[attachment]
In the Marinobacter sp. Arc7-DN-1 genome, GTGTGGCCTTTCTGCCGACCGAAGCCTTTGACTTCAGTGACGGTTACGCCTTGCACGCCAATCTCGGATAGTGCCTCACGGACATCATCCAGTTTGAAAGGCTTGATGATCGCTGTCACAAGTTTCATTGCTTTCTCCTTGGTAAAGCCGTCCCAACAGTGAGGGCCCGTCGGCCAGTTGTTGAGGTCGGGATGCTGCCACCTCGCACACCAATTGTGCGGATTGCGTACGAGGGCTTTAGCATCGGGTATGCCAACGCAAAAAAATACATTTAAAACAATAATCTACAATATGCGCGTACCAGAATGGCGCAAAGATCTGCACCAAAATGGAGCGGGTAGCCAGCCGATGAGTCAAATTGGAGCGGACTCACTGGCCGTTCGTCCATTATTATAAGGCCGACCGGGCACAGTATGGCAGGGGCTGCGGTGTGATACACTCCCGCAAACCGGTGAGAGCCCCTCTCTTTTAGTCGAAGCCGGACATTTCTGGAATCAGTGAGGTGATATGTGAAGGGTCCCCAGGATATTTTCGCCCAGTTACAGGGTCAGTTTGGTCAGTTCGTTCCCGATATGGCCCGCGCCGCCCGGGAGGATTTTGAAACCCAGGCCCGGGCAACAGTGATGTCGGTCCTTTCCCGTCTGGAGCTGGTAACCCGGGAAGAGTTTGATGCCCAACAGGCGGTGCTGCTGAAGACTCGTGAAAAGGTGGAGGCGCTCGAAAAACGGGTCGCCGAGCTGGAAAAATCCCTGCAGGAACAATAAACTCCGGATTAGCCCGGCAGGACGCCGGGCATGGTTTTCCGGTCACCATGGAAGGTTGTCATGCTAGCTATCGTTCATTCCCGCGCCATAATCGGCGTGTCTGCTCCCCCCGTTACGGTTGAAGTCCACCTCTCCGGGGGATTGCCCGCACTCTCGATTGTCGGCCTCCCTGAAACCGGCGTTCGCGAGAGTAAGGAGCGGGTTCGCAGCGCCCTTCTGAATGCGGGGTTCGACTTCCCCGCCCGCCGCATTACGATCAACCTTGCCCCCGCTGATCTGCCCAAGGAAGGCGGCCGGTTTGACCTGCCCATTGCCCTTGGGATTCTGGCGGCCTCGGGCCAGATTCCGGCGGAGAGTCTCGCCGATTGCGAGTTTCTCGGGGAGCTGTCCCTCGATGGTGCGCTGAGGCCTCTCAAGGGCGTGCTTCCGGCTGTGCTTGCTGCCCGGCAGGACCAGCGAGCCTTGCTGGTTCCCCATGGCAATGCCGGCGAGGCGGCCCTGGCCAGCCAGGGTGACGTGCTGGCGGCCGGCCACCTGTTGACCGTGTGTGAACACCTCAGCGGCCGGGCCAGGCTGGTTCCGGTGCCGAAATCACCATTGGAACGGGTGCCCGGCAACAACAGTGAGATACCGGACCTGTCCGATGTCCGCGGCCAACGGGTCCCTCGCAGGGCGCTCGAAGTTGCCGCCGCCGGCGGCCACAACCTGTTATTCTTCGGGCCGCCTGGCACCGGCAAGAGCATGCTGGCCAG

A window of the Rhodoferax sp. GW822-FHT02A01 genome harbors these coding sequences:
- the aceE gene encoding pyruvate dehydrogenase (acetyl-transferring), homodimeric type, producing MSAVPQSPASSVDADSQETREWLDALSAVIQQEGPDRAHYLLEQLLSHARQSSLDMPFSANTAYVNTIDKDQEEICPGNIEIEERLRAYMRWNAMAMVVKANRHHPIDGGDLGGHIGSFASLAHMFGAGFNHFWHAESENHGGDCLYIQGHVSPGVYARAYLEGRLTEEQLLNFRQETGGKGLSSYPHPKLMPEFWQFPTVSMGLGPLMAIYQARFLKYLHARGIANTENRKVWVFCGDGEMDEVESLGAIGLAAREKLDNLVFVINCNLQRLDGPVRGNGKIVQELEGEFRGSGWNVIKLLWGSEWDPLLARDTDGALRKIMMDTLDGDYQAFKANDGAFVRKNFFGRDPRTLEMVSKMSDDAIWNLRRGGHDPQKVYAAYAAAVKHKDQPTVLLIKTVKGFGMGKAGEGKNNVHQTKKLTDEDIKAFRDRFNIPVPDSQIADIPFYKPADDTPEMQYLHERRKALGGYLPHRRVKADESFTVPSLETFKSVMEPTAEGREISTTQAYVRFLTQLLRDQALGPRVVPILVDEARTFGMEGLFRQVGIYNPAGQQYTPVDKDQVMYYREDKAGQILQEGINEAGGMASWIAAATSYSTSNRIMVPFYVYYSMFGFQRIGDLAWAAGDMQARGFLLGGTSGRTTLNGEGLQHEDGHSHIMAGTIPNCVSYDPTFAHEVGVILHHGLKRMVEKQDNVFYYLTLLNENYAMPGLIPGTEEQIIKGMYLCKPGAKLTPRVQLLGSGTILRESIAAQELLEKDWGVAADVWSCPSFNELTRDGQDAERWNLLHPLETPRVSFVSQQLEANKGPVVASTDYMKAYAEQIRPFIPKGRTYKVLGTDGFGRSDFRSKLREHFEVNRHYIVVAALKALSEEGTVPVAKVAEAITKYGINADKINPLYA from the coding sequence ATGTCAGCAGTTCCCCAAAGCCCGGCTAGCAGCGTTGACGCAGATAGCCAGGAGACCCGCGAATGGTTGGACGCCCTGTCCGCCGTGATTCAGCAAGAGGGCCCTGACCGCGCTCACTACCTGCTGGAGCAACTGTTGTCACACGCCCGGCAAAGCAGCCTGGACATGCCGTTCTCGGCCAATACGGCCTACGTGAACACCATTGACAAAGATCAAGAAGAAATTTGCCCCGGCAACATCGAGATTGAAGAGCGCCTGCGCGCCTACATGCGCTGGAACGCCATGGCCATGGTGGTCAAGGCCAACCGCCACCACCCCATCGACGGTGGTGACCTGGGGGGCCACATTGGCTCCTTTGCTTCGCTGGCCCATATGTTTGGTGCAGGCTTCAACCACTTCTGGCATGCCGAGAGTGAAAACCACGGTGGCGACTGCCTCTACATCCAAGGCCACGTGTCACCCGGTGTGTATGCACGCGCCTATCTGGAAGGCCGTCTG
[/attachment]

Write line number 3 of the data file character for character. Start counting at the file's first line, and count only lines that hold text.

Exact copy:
- the aceE gene encoding pyruvate dehydrogenase (acetyl-transferring), homodimeric type, producing MSAVPQSPASSVDADSQETREWLDALSAVIQQEGPDRAHYLLEQLLSHARQSSLDMPFSANTAYVNTIDKDQEEICPGNIEIEERLRAYMRWNAMAMVVKANRHHPIDGGDLGGHIGSFASLAHMFGAGFNHFWHAESENHGGDCLYIQGHVSPGVYARAYLEGRLTEEQLLNFRQETGGKGLSSYPHPKLMPEFWQFPTVSMGLGPLMAIYQARFLKYLHARGIANTENRKVWVFCGDGEMDEVESLGAIGLAAREKLDNLVFVINCNLQRLDGPVRGNGKIVQELEGEFRGSGWNVIKLLWGSEWDPLLARDTDGALRKIMMDTLDGDYQAFKANDGAFVRKNFFGRDPRTLEMVSKMSDDAIWNLRRGGHDPQKVYAAYAAAVKHKDQPTVLLIKTVKGFGMGKAGEGKNNVHQTKKLTDEDIKAFRDRFNIPVPDSQIADIPFYKPADDTPEMQYLHERRKALGGYLPHRRVKADESFTVPSLETFKSVMEPTAEGREISTTQAYVRFLTQLLRDQALGPRVVPILVDEARTFGMEGLFRQVGIYNPAGQQYTPVDKDQVMYYREDKAGQILQEGINEAGGMASWIAAATSYSTSNRIMVPFYVYYSMFGFQRIGDLAWAAGDMQARGFLLGGTSGRTTLNGEGLQHEDGHSHIMAGTIPNCVSYDPTFAHEVGVILHHGLKRMVEKQDNVFYYLTLLNENYAMPGLIPGTEEQIIKGMYLCKPGAKLTPRVQLLGSGTILRESIAAQELLEKDWGVAADVWSCPSFNELTRDGQDAERWNLLHPLETPRVSFVSQQLEANKGPVVASTDYMKAYAEQIRPFIPKGRTYKVLGTDGFGRSDFRSKLREHFEVNRHYIVVAALKALSEEGTVPVAKVAEAITKYGINADKINPLYA from the coding sequence ATGTCAGCAGTTCCCCAAAGCCCGGCTAGCAGCGTTGACGCAGATAGCCAGGAGACCCGCGAATGGTTGGACGCCCTGTCCGCCGTGATTCAGCAAGAGGGCCCTGACCGCGCTCACTACCTGCTGGAGCAACTGTTGTCACACGCCCGGCAAAGCAGCCTGGACATGCCGTTCTCGGCCAATACGGCCTACGTGAACACCATTGACAAAGATCAAGAAGAAATTTGCCCCGGCAACATCGAGATTGAAGAGCGCCTGCGCGCCTACATGCGCTGGAACGCCATGGCCATGGTGGTCAAGGCCAACCGCCACCACCCCATCGACGGTGGTGACCTGGGGGGCCACATTGGCTCCTTTGCTTCGCTGGCCCATATGTTTGGTGCAGGCTTCAACCACTTCTGGCATGCCGAGAGTGAAAACCACGGTGGCGACTGCCTCTACATCCAAGGCCACGTGTCACCCGGTGTGTATGCACGCGCCTATCTGGAAGGCCGTCTG